A ban on lead ammunition has been rejected by Secretary of State for the Environment, Liz Truss. It has also been confirmed that there will be no further restrictions on the use of lead ammunition
A ban on lead ammunition has been ruled out by Liz Truss, Secretary of State for the Environment. Liz Truss has rejected the Lead Ammunition Group (LAG) process’ recommendations and it has been confirmed that there will be no further restrictions on the use of lead ammunition.
BAN ON LEAD AMMUNITION RULED OUT
Liz Truss has rejected the recommendations of the LAG process. It has been confirmed that a ban on lead ammunition has been ruled out by the government and there will be no further restrictions on the use of lead ammunition.
In a letter to LAG chairman, John Swift, Liz Truss said: “the report did not show that the impacts of lead ammunition were significant enough to justify changing current policy; we therefore do not accept your recommendation to ban the use of lead ammunition”.
Her letter confirmed that the Food Standards Agency will not be changing its advice on the consumption of game shot with lead ammunition. Liz Truss also noted that “the report does not provide evidence of causation linking possible impacts of lead ammunition with sizes of bird populations”.
It has been confirmed that the LAG process has now ended.
Leading countryside groups have welcomed the news.
BASC chairman Peter Glenser said: “The government has engaged in a lengthy, evidence-based analysis of the use of lead ammunition and has found there is no reason to change the law.
“Risks are there to be managed and it is quite clear from current evidence that by following FSA advice and trimming meat of shot-affected areas, the risk can be eliminated.
“The UK has also acted to protect vulnerable species by legislating on the use of lead shot for wildfowl and over wetlands.
“Unfortunately, the lead ammunition debate has been hijacked by campaigners who are looking to damage shooting as a whole. This puts them back in their box.”
Countryside Alliance Chief Executive, Tim Bonner, said: “The LAG process has been mind-numbingly slow and increasingly controversial. So controversial in fact that half of the group resigned, unable to work with its Chairman John Swift, before LAG finally submitted its final report to Defra last year. Those resignations included that of our then Executive Chairman Barney White-Spunner who said at the time that he left because of abuses of process and evidence that render the group’s work so flawed it can never reach any scientific conclusions.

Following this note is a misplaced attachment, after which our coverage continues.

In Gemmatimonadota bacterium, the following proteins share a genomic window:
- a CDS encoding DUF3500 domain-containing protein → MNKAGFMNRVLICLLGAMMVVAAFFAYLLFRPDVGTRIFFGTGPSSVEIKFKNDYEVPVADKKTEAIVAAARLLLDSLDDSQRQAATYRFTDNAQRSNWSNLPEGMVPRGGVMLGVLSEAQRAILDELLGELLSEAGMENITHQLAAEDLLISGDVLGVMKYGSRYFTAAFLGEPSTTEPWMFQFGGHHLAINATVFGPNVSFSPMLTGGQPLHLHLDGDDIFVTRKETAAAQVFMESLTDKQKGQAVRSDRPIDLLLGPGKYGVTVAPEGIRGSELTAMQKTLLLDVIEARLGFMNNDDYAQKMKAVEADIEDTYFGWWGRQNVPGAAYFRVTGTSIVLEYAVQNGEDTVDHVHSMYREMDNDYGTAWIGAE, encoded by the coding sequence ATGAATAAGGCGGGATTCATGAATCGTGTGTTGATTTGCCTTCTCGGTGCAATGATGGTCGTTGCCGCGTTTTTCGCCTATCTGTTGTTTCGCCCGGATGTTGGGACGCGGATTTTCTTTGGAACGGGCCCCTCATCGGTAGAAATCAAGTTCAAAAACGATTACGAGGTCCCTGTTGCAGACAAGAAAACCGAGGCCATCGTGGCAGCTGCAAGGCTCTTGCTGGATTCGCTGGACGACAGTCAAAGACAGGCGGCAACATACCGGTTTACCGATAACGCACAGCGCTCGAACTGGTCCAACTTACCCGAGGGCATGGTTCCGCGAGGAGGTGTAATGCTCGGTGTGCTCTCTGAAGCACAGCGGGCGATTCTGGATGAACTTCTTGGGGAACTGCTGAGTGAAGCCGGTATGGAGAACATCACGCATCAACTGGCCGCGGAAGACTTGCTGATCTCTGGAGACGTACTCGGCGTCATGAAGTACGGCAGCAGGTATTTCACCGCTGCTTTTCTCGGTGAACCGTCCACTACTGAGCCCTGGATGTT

“We are profoundly grateful that the Alliance’s position has been entirely vindicated by the Secretary of State and that she has rejected any further restrictions on the use of lead ammunition, let alone the total ban on lead ammunition that John Swift proposed in his report.
“A ban on the use of lead ammunition would have a significant impact on the huge contribution shooting makes to conservation, to local communities and to the rural economy. From the start of this process the Countryside Alliance was, therefore, very clear that any further restrictions could only ever be justified on the basis of real, relevant scientific evidence. The painstaking work of successive Alliance representatives on LAG has revealed that evidence just does not exist.”
Jonathan Young, Editor of The Field, said: “This is the best news for shooting in decades.
“For years we have been living under the threat of a ban on lead shot, which would have had dire consequences for British gameshooting and the wildlife it supports. Now we have a government that has had the resolve to reject the claims made by the rump of the Lead Ammunition Group and its chairman John Swift, and we can all move forward.”
The full letter from Liz Truss to John Swift can be read here.